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One woman's chronic 'runny nose' was actually a brain leak—here's what that means

It was “like a waterfall, continuously,” Kendra Jackson told KETV in Omaha, Neb., of the years-long runny nose that she recently learned was a brain leak. “Everywhere I went, I always had a box of Puffs.”

Jackson, who was officially diagnosed with a cerebrospinal fluid (CSF) leak, remembers the chronic runny nose starting back in 2013, after a minor car accident caused her head to slam into the dashboard. Although she walked away mostly unscathed, the incident left Jackson with intermittent headaches and a runny nose so frequent that she was almost constantly wielding tissues.

Over the years she’d seen a variety of doctors, most of whom attributed it to allergies. But when she felt the condition worsening in recent months, causing fatigue and dizziness, Jackson wondered if something else might be wrong This month, thanks to doctors at Nebraska Medicine, she learned what was. While examining her brain through an MRI, doctors identified a small hole at the base of her skull that was causing brain fluid leak out of her nose. In total, she was losing a half-pint of cerebrospinal fluid a day.

While in years past, a diagnosis of CSF leak would require open-brain surgery, the condition can now be treated using a minimally invasive surgery through the nose. In Jackson’s case, this involved plugging the hole with fatty tissue from another part of her body. The surgery, which Nebraska Medicine captured in video, went well — and Jackson is now recovering.

“I don’t have to carry around the tissue anymore,” she told KETV in a post-surgery interview. “And I’m getting some sleep.”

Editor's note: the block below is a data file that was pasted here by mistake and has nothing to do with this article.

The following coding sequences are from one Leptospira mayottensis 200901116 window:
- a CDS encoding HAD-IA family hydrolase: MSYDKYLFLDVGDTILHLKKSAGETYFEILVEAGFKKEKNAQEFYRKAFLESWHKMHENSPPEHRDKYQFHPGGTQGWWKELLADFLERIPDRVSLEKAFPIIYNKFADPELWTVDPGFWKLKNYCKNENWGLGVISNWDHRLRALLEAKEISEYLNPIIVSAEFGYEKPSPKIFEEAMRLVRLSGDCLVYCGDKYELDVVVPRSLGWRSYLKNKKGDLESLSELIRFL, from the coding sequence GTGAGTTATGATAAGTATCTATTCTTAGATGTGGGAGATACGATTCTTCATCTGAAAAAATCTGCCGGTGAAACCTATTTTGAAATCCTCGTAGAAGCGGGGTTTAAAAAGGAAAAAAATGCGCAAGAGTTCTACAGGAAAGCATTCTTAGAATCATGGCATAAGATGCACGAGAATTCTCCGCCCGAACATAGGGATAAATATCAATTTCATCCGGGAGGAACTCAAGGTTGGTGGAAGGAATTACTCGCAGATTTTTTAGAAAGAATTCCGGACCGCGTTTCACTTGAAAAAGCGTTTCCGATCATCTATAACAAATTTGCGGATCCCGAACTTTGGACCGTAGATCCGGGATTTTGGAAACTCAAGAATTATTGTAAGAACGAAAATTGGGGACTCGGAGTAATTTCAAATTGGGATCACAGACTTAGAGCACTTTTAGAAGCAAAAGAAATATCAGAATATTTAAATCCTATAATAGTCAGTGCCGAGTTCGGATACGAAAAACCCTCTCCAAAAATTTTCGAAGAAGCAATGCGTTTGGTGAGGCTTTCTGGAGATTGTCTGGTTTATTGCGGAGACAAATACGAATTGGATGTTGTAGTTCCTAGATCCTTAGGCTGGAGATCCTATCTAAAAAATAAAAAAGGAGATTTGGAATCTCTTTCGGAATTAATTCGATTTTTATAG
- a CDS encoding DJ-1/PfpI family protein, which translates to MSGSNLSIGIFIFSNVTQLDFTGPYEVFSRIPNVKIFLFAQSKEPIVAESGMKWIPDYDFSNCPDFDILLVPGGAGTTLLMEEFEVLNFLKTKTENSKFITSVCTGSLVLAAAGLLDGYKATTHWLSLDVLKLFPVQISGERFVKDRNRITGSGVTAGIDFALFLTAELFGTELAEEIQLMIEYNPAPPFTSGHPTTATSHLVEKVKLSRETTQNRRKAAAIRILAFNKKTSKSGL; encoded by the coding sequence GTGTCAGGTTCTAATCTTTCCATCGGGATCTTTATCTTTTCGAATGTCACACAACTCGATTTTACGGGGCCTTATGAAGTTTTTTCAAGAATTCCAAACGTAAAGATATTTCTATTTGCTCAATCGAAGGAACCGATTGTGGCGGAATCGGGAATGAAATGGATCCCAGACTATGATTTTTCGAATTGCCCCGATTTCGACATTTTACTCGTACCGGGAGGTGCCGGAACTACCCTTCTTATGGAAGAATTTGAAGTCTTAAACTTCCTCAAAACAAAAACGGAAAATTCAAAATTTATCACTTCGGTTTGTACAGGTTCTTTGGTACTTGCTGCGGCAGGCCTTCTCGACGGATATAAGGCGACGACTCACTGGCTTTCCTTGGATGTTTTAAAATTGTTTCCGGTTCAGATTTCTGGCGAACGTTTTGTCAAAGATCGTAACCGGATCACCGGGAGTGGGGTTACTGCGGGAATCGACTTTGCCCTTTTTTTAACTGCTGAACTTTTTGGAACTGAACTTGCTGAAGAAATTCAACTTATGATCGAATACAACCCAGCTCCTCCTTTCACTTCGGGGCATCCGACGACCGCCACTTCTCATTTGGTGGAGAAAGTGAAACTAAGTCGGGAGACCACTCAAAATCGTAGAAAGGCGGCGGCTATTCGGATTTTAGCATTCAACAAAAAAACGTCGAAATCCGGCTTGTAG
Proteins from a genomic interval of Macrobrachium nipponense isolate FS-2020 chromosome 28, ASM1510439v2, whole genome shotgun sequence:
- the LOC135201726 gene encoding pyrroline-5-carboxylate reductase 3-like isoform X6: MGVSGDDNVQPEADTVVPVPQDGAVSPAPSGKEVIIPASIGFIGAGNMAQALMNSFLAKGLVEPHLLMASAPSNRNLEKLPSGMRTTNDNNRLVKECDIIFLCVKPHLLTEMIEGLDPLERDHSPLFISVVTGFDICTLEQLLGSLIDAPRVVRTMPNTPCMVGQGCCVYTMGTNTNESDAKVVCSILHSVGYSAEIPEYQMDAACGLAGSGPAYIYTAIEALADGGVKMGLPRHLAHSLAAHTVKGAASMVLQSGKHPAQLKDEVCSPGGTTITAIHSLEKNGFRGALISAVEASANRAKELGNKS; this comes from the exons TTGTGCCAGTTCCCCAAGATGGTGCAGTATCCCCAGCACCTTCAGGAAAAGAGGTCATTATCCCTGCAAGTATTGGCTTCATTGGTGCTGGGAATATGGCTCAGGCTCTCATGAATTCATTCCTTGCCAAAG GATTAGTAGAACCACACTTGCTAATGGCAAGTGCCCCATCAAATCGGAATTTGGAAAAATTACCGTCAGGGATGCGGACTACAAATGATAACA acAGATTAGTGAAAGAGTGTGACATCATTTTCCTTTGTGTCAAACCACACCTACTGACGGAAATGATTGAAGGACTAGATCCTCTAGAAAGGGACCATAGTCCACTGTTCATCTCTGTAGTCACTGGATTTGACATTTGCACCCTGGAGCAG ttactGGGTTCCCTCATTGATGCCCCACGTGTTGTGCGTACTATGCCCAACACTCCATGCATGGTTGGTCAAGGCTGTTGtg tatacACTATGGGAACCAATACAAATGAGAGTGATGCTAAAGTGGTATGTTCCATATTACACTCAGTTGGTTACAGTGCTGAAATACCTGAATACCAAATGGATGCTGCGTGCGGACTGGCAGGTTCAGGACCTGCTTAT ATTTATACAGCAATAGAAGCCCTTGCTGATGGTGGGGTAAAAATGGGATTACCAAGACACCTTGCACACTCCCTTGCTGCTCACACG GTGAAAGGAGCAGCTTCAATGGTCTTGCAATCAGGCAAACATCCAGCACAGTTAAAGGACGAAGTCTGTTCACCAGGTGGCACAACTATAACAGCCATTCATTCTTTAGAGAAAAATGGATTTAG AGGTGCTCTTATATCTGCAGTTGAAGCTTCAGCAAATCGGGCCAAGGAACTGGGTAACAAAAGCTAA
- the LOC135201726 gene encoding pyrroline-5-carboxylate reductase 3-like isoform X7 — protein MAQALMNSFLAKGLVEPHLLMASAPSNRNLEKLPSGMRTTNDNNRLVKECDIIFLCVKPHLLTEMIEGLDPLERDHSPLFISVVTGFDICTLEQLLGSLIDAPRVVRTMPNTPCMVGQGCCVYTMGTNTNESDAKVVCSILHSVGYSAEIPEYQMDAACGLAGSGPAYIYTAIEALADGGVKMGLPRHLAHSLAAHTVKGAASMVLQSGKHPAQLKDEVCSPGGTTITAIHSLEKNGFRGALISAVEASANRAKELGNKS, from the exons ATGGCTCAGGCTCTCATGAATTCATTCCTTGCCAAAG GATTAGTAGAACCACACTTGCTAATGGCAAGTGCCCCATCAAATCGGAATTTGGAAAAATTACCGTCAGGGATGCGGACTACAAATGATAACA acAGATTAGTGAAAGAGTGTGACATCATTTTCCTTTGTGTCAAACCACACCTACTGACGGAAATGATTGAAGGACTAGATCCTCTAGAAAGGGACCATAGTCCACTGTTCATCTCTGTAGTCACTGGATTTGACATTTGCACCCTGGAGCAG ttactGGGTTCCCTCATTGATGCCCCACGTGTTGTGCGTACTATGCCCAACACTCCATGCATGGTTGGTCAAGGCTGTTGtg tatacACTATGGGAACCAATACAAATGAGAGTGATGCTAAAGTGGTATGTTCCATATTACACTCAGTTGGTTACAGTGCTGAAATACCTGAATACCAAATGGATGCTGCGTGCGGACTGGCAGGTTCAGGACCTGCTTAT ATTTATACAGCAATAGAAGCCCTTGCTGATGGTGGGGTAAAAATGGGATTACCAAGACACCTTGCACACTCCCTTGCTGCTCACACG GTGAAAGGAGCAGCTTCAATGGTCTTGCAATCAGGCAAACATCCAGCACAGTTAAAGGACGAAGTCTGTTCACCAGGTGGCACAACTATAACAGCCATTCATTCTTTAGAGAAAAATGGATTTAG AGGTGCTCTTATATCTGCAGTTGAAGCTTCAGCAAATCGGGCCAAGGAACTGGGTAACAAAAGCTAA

Photo: Nebraska Medical

So what exactly is a CSF leak, and is it something you should be worried about?

According to the Cleveland Clinic, a CSF leak “results when the the fluid that surrounds and protects the brain (called cerebrospinal fluid)” leaks through a hole that has developed in the skull bone. The hole can be caused by trauma, such as a head injury, or simply occur spontaneously. The main symptoms, on top of watery drainage from the nose, are vision changes, dizziness, headaches, and hearing loss. The condition is both rare and treatable. 

Dr. Satish Govindaraj, chief of the Division of Rhinology and Sinus Surgery for the Mount Sinai Health System in New York, is one of the leading doctors in the field of CSF leaks. Together with his team at Mount Sinai, he has pioneered a “high resolution CT/MRI fusion technique” that allows doctors to better locate the actual site of the CSF leak.

As someone intimately connected to this subject, Govindaraj doesn’t seem particularly surprised by Jackson’s story. “It can happen in someone who has a history of trauma, such as a motor vehicle accident,” Govindaraj tells Yahoo Lifestyle. “They might have a fracture and they didn’t even know it.” To test for the condition, Govindaraj and his team use a serum that can detect brain fluid. But just because someone has a consistently runny nose doesn’t mean they need this test. 

On top of noting that it’s an “incredibly rare” condition, Govindaraj raises an important distinction about the symptom of watery drainage. “It would be specifically coming from one side,” he says. “It’s extremely rare to have a leak on both sides, so it’s clear drainage from one side that should raise a red flag.” But even if it is coming from one side, that may not be cause for alarm. “If it’s brain fluid, it would be almost like straight water — like the fluid out of a facet,” he says. “It’s not something where someone has allergies they should run to the doctor and check if they have this.”

In terms of what’s actually causing it, Govindaraj likens it to a pressure cooker in need of a release valve. “When the brain fluid pressure builds, it becomes trapped in the skull, so it ends up leaking where the bone is thinnest,” he says, mentioning the part where our smell nerves connect to our brains. “That hole acts as a decompression.” 

Although the leak itself isn’t necessarily dangerous — since the body routinely creates brain fluid — having it exposed to the nasal cavity, which can transport infections, is dangerous. So surgery to plug the hole is recommended immediately. Doing so can bring on more headaches, since the pressure has nowhere to go, but Govindaraj says that’s the next and final step: “We have to manage that pressure.”

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